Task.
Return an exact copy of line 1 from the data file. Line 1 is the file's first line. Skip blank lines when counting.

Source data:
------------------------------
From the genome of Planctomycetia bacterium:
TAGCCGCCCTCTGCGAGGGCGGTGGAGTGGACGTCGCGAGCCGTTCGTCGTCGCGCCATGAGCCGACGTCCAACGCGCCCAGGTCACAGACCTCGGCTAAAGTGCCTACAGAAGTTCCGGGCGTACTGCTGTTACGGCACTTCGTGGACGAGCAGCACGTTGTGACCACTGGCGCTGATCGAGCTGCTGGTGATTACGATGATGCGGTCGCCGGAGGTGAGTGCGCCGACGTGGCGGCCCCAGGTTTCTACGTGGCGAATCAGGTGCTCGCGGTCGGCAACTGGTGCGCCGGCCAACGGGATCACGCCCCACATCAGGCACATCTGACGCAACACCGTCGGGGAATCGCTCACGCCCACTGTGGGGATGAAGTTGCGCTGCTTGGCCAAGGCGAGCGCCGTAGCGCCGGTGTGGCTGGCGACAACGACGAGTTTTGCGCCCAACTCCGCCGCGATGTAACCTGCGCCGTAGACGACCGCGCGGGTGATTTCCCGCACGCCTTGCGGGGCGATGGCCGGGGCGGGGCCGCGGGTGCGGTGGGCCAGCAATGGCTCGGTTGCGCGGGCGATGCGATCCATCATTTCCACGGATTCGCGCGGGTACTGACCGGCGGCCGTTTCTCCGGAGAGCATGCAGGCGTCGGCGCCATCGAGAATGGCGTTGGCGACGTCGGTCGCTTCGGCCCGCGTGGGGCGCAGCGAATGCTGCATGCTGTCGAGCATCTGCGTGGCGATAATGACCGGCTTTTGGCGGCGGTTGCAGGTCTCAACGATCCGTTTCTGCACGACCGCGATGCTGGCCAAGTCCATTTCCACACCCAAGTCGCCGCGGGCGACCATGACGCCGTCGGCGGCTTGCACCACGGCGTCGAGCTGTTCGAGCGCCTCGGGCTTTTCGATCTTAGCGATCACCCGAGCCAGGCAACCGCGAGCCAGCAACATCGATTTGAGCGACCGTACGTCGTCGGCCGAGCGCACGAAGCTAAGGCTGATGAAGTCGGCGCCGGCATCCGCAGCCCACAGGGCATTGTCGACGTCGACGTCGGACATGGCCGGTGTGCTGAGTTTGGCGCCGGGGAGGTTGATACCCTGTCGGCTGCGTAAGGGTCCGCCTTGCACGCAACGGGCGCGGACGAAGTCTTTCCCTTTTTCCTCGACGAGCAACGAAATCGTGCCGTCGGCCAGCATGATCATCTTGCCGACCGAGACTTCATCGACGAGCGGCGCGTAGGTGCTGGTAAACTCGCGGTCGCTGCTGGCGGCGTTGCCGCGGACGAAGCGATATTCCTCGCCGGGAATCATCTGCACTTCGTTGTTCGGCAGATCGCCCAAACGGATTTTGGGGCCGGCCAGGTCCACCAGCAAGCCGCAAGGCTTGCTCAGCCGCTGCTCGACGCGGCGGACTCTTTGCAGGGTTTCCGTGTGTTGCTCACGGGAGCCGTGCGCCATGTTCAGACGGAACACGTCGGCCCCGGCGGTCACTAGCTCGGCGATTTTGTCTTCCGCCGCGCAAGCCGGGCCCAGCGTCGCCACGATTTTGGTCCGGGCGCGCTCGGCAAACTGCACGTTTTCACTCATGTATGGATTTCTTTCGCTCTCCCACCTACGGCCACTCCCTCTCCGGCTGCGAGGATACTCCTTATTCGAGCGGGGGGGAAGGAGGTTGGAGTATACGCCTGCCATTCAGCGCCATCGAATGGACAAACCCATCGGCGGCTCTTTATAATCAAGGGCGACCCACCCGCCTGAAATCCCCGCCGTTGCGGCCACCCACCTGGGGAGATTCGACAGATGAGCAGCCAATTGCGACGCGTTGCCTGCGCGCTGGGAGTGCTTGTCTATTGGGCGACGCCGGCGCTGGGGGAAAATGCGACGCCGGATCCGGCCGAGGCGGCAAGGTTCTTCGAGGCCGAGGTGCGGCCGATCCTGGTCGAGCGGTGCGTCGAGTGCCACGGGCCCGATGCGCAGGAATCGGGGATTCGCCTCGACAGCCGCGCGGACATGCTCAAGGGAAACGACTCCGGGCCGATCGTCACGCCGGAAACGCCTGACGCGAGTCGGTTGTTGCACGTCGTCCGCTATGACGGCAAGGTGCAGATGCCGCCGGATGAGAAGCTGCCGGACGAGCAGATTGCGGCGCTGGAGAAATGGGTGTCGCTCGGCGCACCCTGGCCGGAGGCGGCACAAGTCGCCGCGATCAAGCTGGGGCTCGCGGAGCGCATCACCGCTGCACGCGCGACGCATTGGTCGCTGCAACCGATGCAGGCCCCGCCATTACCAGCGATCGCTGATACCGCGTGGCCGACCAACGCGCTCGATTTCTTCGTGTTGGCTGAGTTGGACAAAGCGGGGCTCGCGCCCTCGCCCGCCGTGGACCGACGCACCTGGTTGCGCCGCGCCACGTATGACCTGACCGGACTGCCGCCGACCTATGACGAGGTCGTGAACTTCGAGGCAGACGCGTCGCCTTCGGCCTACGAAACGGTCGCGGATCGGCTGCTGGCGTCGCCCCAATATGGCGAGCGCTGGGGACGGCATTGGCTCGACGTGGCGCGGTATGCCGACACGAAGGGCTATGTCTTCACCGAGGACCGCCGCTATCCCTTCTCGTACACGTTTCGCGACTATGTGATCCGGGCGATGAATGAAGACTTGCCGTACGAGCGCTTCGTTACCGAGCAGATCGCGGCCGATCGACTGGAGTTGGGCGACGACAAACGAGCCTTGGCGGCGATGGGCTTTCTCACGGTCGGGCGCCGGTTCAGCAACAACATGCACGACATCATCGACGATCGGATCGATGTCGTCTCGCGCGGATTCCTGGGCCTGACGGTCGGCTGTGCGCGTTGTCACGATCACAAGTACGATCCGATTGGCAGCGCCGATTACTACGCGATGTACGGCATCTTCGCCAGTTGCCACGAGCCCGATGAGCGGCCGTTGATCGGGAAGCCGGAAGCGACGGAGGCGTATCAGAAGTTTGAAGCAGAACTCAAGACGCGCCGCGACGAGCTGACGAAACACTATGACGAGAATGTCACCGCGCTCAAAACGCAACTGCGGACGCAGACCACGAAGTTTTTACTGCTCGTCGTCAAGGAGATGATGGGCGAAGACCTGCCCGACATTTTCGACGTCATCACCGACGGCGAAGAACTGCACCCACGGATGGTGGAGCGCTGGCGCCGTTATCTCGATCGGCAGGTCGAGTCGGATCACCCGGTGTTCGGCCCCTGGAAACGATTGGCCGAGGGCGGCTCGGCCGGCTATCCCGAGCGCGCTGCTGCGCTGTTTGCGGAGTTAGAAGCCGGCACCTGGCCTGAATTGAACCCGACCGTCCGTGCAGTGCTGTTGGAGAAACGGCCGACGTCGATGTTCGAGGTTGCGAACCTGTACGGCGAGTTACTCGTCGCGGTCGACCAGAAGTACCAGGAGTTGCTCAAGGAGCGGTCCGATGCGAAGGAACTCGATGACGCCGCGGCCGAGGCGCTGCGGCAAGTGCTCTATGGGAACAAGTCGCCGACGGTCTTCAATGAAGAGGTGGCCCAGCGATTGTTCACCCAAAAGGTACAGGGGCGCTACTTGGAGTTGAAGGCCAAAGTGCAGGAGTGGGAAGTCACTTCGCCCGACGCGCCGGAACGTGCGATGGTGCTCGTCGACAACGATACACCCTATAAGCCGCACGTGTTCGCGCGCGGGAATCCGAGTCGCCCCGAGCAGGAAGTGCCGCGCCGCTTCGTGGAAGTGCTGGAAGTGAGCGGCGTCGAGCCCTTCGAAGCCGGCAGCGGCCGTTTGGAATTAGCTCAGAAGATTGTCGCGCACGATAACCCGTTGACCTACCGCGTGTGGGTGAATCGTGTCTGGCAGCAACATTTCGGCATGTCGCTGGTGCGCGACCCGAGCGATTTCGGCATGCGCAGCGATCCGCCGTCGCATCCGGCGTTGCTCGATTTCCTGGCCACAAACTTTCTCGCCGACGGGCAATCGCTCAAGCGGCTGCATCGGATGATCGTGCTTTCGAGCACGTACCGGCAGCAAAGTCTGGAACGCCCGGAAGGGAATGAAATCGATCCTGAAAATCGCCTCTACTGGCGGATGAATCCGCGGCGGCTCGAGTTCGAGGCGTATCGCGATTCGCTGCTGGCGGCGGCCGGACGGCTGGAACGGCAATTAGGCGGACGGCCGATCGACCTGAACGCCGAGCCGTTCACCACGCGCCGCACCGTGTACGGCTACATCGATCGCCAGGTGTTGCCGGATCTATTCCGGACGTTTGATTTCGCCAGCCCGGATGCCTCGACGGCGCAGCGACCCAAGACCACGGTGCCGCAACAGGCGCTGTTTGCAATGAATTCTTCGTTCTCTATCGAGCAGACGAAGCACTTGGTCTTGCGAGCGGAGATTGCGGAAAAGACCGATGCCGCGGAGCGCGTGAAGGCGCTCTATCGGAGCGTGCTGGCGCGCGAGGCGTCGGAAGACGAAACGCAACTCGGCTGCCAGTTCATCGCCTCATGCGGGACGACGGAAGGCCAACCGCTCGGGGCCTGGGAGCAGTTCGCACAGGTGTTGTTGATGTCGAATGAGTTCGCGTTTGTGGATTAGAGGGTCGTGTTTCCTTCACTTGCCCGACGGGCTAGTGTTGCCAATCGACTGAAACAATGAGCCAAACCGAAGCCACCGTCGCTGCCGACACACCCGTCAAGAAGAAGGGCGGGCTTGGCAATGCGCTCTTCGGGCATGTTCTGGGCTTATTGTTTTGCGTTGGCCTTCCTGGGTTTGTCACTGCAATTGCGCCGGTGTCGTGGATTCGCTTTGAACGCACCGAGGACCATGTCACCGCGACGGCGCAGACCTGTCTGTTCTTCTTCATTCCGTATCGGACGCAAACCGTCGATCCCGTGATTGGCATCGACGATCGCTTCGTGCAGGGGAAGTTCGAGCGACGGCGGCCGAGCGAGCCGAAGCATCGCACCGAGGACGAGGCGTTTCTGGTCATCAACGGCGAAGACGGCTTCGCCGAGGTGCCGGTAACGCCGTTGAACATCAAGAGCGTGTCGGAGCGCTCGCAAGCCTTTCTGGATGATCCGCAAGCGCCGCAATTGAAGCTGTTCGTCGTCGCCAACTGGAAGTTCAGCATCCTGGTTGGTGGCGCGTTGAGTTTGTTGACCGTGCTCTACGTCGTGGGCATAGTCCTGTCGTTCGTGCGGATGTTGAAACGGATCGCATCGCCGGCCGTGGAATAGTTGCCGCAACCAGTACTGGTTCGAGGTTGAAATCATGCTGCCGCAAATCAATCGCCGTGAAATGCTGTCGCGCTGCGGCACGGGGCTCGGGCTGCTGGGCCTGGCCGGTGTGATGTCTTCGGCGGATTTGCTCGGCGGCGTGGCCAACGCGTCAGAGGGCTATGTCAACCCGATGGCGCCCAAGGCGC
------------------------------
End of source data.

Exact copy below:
From the genome of Planctomycetia bacterium: